Great Read! Your warm up should not be your workout!!
Catalyst Athletics: Our Warm-up is a Warm-up
Our Warm-up is a Warm-up, Greg Everett,
Somewhere along the line, warming up became remarkably complicated. And for some, the line between warming up and training has faded to the point that I find myself compelled to say things like the title of this post.
Whenever you start getting confused about what to do, a reliable course of action is to ask yourself a simple question: Why? What is the purpose of this? What am I trying to accomplish? If you can answer those questions, chances are you’ll be able to work it all out just fine. If you can’t answer those questions satisfactorily, don’t be afraid to seek out the advice of someone more experienced in that particular area.
When it comes to warming up, what are we trying to accomplish? The name itself is a bit of a hint, but increasing body temperature is just one element. It might be easier if we rename the warm-up to training preparation. Now if we ask what we’re trying to accomplish, it should be obvious: we’re preparing our bodies for the training to follow.
I’ve seen more times than I can even believe warm-ups that read exactly like workouts—and not easy ones. The first thing I think to myself when I see these warm-ups is that I would have to warm-up to do them. This is a pretty good tip-off that your warm-up may not be serving its purpose. Ring dips, box jumps, burpees and the like are not elements of a warm-up. There will be times when you insert non-warm-up exercises before the primary workout, but these come after an adequate warm-up; they’re not part of it. These are usually remedial exercises to address an athlete’s or client’s weaknesses or activation exercises to help correct inactive musculature in a manner that carries over into the subsequent training (an example would be glute medius activation drills).
The title of this post is a modification of a popular line that demonstrates a lack of understanding of the purpose of a warm-up (which would garner more sympathy from me if it weren’t demonstrative of such an elitist attitude), as well as suggests that some people are more concerned with creating the appearance of athletic ability than actually developing it.
Having recently hired two new trainers at Catalyst, I’m having to go over a lot of the fundamentals again to ensure that everyone’s on the same page. One of the things I find myself reiterating regularly is that the number one priority in this gym is not hurting people. As much as I feel like this should be so obvious it shouldn’t need to be even said out loud, it can be overlooked easily when overwhelmed by the excitement and novelty of certain aspects of training, and often a big part of a trainer’s job is protecting clients from themselves.
That being said, I recognize and accept that some injuries and pain are inevitable with any physical activity, particularly among groups of people who have the shared tendency to push themselves. However, I see this not as an excuse to ignore it, but as a reason to do everything we possibly can to minimize the occurrence and severity of injuries. Much of this is accomplished through programming choices and client entry protocols, but the warm-up plays a significant role.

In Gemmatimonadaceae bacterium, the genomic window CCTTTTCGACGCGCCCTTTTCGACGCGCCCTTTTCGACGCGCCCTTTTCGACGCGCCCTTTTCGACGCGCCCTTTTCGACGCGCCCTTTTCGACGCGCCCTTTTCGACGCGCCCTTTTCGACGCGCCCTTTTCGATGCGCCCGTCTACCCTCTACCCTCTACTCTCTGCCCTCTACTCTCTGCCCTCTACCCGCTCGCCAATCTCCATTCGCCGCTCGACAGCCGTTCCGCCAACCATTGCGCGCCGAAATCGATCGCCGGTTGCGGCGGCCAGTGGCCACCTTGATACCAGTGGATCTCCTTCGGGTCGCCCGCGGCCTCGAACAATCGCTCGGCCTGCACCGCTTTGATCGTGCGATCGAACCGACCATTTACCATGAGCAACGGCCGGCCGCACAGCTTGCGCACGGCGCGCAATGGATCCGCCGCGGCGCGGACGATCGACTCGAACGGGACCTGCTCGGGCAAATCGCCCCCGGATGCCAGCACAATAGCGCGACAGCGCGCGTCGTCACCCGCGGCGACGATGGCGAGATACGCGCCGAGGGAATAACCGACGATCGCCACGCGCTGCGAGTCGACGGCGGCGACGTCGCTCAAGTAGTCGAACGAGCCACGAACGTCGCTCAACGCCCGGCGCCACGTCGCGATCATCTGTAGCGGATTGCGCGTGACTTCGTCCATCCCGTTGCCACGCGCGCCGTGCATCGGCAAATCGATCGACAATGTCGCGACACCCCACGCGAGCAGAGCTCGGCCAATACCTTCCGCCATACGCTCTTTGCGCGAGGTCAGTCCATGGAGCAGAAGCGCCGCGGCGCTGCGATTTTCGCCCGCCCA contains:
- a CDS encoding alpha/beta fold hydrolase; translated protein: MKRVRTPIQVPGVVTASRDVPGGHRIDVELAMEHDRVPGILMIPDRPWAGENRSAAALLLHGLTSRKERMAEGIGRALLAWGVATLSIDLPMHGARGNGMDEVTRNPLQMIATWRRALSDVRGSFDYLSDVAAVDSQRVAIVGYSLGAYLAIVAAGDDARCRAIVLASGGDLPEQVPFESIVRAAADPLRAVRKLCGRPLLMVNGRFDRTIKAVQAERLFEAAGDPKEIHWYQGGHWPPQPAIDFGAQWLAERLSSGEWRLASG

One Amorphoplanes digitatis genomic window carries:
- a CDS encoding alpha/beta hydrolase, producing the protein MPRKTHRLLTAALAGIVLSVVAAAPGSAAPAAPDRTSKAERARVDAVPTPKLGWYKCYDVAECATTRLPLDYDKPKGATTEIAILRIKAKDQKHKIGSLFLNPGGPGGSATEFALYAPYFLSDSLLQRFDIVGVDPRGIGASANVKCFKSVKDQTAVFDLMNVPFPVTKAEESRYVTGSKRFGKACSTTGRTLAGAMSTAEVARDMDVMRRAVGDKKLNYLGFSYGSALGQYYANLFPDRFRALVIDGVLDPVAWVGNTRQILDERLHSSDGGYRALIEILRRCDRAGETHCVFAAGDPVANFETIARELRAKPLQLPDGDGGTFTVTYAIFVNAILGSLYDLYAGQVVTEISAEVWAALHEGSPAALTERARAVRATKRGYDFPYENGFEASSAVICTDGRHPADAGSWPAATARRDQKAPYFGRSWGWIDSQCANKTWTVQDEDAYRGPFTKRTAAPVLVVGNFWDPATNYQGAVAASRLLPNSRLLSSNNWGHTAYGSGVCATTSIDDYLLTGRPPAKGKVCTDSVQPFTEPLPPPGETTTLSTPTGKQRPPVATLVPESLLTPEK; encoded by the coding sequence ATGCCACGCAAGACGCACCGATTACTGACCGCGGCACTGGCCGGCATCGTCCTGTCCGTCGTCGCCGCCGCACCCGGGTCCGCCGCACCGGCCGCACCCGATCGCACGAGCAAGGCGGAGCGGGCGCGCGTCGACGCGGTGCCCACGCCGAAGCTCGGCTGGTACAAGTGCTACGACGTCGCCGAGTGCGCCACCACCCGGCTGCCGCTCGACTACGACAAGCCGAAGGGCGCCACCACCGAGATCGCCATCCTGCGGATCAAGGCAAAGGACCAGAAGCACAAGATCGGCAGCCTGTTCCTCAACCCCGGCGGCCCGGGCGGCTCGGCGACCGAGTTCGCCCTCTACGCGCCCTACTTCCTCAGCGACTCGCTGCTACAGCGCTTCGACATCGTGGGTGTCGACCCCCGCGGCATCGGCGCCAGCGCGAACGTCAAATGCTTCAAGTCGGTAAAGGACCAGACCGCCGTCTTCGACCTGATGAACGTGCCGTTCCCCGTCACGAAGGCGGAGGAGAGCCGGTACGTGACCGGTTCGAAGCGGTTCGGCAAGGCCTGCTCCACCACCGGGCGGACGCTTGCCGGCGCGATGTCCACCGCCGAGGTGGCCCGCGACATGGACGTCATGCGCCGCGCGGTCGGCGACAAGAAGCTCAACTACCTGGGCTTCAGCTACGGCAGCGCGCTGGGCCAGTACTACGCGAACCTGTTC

So what should a warm-up actually look like? Here are some guidelines to help you develop what I would consider an effective training preparation protocol.
This is some repetitive activity like rowing, jogging or jumping rope. I don’t believe this to always be necessary. Its purpose is to get some initial body temperature increase and systemic loosening in unusually cold temperatures or for individuals who have been immobile for a long period of time prior to training. This should be low intensity and for about 2-5 minutes depending on need. We usually start our class warm-ups with one of these or some basic agility ladder drills since most of our clientele work sedentary office jobs. This is definitely important for our early morning classes—usually these clients have literally just rolled out of bed. Agility ladder work is a lot more interesting than jogging or rowing and our clients love it. Partner medicine ball drills are another way to get some more fun and variety into this part of the warm-up.
Possibly the most significant change to my basic warm-up routine has been the addition of pre-training foam rolling. When I was first introduced to the practice, I relegated it to the post-workout period along with stretching. This of course is helpful and certainly worth doing, but rolling before training can make a tremendous impact on movement by allowing muscle and fascia to glide more smoothly. Hitting problem spots a little more aggressively is fine, but generally I suggest pre-training foam rolling be fairly light, smooth and quick rather than slow and painful; the latter I find best saved for after training (this is somewhat analogous to using dynamic stretching pre-workout and static stretching post-workout). I like to hit the upper back to mobilize the thoracic spine, then smooth out the scapular musculature and lat/teres/etc. attachments under the arms. From there glutes, hamstrings/adductors; then VMO/adductors, quads from front to lateral aspects, ITB/TFL, and finally calves if needed. Generally about 10 passes on each area is adequate.
This is where we get into the kicks and twirlies. My goal with this portion of a warm-up is two basic things: make sure I address all the movements or joints necessary, and try to get in enough variation day to day that people stay engaged and perform it properly